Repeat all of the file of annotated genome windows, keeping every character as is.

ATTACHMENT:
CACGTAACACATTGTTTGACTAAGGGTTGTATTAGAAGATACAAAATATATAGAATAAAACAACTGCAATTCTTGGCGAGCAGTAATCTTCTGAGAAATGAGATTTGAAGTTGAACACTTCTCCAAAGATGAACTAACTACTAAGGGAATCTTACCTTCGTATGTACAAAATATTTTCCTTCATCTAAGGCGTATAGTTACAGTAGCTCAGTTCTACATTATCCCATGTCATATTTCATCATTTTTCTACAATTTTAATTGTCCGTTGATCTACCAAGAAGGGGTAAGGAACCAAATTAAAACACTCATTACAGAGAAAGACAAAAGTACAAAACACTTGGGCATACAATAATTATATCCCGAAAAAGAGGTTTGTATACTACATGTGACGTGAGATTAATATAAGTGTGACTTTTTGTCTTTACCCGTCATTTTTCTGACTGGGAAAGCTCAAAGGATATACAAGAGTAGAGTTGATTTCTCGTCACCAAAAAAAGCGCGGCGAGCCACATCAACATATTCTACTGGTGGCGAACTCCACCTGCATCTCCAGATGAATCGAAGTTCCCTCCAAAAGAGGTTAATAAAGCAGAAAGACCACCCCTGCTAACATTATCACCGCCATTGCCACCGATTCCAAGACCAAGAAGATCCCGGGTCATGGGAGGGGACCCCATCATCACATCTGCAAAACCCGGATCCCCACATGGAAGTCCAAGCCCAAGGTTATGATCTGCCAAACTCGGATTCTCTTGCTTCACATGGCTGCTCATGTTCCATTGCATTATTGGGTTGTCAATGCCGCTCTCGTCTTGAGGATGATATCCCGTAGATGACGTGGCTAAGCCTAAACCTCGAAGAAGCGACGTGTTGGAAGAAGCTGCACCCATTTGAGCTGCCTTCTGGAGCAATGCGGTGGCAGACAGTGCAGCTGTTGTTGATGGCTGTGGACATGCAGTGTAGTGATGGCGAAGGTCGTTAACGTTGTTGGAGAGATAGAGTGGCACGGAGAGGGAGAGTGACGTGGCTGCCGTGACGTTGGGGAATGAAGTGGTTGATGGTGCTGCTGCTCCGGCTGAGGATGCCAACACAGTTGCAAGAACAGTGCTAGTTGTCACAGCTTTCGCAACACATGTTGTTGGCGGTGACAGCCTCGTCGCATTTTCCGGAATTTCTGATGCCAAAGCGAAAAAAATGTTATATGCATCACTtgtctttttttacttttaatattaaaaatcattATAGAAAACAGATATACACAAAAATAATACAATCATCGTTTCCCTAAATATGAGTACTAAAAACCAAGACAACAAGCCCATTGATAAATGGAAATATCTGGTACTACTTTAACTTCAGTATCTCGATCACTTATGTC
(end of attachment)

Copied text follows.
CACGTAACACATTGTTTGACTAAGGGTTGTATTAGAAGATACAAAATATATAGAATAAAACAACTGCAATTCTTGGCGAGCAGTAATCTTCTGAGAAATGAGATTTGAAGTTGAACACTTCTCCAAAGATGAACTAACTACTAAGGGAATCTTACCTTCGTATGTACAAAATATTTTCCTTCATCTAAGGCGTATAGTTACAGTAGCTCAGTTCTACATTATCCCATGTCATATTTCATCATTTTTCTACAATTTTAATTGTCCGTTGATCTACCAAGAAGGGGTAAGGAACCAAATTAAAACACTCATTACAGAGAAAGACAAAAGTACAAAACACTTGGGCATACAATAATTATATCCCGAAAAAGAGGTTTGTATACTACATGTGACGTGAGATTAATATAAGTGTGACTTTTTGTCTTTACCCGTCATTTTTCTGACTGGGAAAGCTCAAAGGATATACAAGAGTAGAGTTGATTTCTCGTCACCAAAAAAAGCGCGGCGAGCCACATCAACATATTCTACTGGTGGCGAACTCCACCTGCATCTCCAGATGAATCGAAGTTCCCTCCAAAAGAGGTTAATAAAGCAGAAAGACCACCCCTGCTAACATTATCACCGCCATTGCCACCGATTCCAAGACCAAGAAGATCCCGGGTCATGGGAGGGGACCCCATCATCACATCTGCAAAACCCGGATCCCCACATGGAAGTCCAAGCCCAAGGTTATGATCTGCCAAACTCGGATTCTCTTGCTTCACATGGCTGCTCATGTTCCATTGCATTATTGGGTTGTCAATGCCGCTCTCGTCTTGAGGATGATATCCCGTAGATGACGTGGCTAAGCCTAAACCTCGAAGAAGCGACGTGTTGGAAGAAGCTGCACCCATTTGAGCTGCCTTCTGGAGCAATGCGGTGGCAGACAGTGCAGCTGTTGTTGATGGCTGTGGACATGCAGTGTAGTGATGGCGAAGGTCGTTAACGTTGTTGGAGAGATAGAGTGGCACGGAGAGGGAGAGTGACGTGGCTGCCGTGACGTTGGGGAATGAAGTGGTTGATGGTGCTGCTGCTCCGGCTGAGGATGCCAACACAGTTGCAAGAACAGTGCTAGTTGTCACAGCTTTCGCAACACATGTTGTTGGCGGTGACAGCCTCGTCGCATTTTCCGGAATTTCTGATGCCAAAGCGAAAAAAATGTTATATGCATCACTtgtctttttttacttttaatattaaaaatcattATAGAAAACAGATATACACAAAAATAATACAATCATCGTTTCCCTAAATATGAGTACTAAAAACCAAGACAACAAGCCCATTGATAAATGGAAATATCTGGTACTACTTTAACTTCAGTATCTCGATCACTTATGTC